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The traditional text, “πολλῶν γὰρ ἂν καὶ μάταν πημάτων ἱκνουμένων”, is usu. understood; “"for, whereas sorrows were coming upon him in great number and without cause (καὶ μάταν), a just god may now lift him up once more."

In this there are two difficulties. (1) ἱκνουμένων is thus the partic. of the imperf.,=“ἐπεὶ ἱκνεῖτο”. But manifestly the partic. ought here to have a pres. sense, “"are coming on him."” When the pres. partic. (or inf.) serves for the impf., there is usually something in the context which prevents too great ambiguity, as is the case in 1587 (“παρών”), and O. T. 835τοῦ παρόντος”, where see n. Cp. Xen. Anab. 5.8.1Ξενοφῶντος κατηγορησάν τινες φάσκοντες παίεσθαι” (=“ὅτι ἐπαίοντο”) “ὑπ᾽ αὐτοῦ, καὶ ὡς ὑβρίζοντος” (=“ὅτι ὕβριζε”) “τὴν κατηγορίαν ἐποιοῦντο”. Dem. or. 20 § 119ταῦτα αὐτοί τε ποιεῖτε...καὶ τοὺς προγόνους ὀργίζεσθε ἐὰν μή τις φῇ ποιεῖν” (=“ὅτι ἐποίουν”).

(2) μάταν is strange in the sense “"without cause"” as=“"undeservedly."” Another proposed version, “"without any good result so far,"” seems inadmissible. Nor can the sense be “"wildly"” (temere). Hence there is ground for suspecting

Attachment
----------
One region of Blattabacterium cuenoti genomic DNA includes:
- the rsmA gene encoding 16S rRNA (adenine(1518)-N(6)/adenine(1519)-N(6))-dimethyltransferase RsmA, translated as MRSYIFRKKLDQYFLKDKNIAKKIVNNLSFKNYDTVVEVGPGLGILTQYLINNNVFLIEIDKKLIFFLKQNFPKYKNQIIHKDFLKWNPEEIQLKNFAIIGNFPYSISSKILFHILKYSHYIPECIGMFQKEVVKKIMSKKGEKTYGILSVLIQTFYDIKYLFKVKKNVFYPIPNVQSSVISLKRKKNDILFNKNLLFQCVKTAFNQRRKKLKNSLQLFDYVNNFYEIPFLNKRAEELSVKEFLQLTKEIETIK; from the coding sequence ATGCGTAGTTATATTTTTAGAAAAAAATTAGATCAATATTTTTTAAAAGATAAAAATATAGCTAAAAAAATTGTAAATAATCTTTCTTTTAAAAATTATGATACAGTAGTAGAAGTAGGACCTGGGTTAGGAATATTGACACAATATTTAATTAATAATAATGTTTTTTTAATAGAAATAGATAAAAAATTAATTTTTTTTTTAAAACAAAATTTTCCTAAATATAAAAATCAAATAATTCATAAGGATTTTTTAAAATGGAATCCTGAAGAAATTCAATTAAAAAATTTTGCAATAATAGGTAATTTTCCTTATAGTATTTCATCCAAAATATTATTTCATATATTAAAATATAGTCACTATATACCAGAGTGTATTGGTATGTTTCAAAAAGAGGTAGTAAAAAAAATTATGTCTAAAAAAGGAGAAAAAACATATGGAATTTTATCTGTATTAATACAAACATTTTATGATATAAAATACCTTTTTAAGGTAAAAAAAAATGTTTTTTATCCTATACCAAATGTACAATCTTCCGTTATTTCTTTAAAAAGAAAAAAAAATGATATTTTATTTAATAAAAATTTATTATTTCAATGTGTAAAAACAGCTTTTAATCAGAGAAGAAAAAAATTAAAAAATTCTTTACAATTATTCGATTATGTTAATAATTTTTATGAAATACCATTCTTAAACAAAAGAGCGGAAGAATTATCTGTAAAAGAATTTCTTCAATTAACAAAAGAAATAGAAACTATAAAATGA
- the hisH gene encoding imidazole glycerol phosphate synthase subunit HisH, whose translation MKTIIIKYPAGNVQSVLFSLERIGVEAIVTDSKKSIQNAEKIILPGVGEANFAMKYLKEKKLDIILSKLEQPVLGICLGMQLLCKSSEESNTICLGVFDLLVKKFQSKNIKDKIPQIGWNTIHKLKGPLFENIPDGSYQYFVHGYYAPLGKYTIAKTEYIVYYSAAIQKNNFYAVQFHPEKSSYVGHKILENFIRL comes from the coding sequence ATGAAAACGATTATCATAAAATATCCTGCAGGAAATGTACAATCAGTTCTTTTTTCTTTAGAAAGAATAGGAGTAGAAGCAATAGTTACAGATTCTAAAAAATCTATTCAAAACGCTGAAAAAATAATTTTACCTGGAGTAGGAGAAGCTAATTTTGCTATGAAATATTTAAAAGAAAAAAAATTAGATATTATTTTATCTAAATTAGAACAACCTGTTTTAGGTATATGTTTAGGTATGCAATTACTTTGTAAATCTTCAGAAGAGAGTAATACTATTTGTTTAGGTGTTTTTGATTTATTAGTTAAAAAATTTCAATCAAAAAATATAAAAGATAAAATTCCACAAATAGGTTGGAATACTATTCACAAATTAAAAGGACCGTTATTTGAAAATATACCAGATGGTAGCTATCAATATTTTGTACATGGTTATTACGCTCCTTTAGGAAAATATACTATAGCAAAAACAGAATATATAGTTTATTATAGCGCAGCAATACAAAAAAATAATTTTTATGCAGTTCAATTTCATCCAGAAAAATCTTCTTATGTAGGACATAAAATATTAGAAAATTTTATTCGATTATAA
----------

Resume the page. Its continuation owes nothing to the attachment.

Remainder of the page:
καὶ μάταν. Buecheler's “πολλῶν γὰρ ἀνταλλαγὰν πημάτων” is brilliant, though the word occurs only in glossaries, and is slightly prosaic, as properly meaning “"barter."” But it leaves the blot ἱκνουμένων. I would suggest ἱκνούμενον, and, for ἂν καὶ μάταν, αὖ ῾ορ ἂν τέρματ᾽ ἂν: “"now that he is coming to the goal of many sorrows."” So the pl. El. 686δρόμου...τὰ τέρματα”. A doubled ἄν would not be unsuitable here, as expressing earnest hope; but αὖ, which MSS. often confuse with “ἄν”, would well mark the turning-point: and for its combination with πάλιν cp. 1418.—Another possibility would be “πολλῶν γὰρ ἂν ἀλλαγὰν πημάτων ἱκνούμενον” (cp. O. T. 1206ἀλλαγᾷ βίου”), or “ἱκνουμέναν” as=“"due"”: so oft. “ ἱκνούμενος χρόνος, ἡλικία”, etc.

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hide References (5 total)
  • Commentary references from this page (5):
    • Demosthenes, Against Leptines, 119
    • Sophocles, Electra, 686
    • Sophocles, Oedipus Tyrannus, 1206
    • Sophocles, Oedipus Tyrannus, 835
    • Xenophon, Anabasis, 5.8.1
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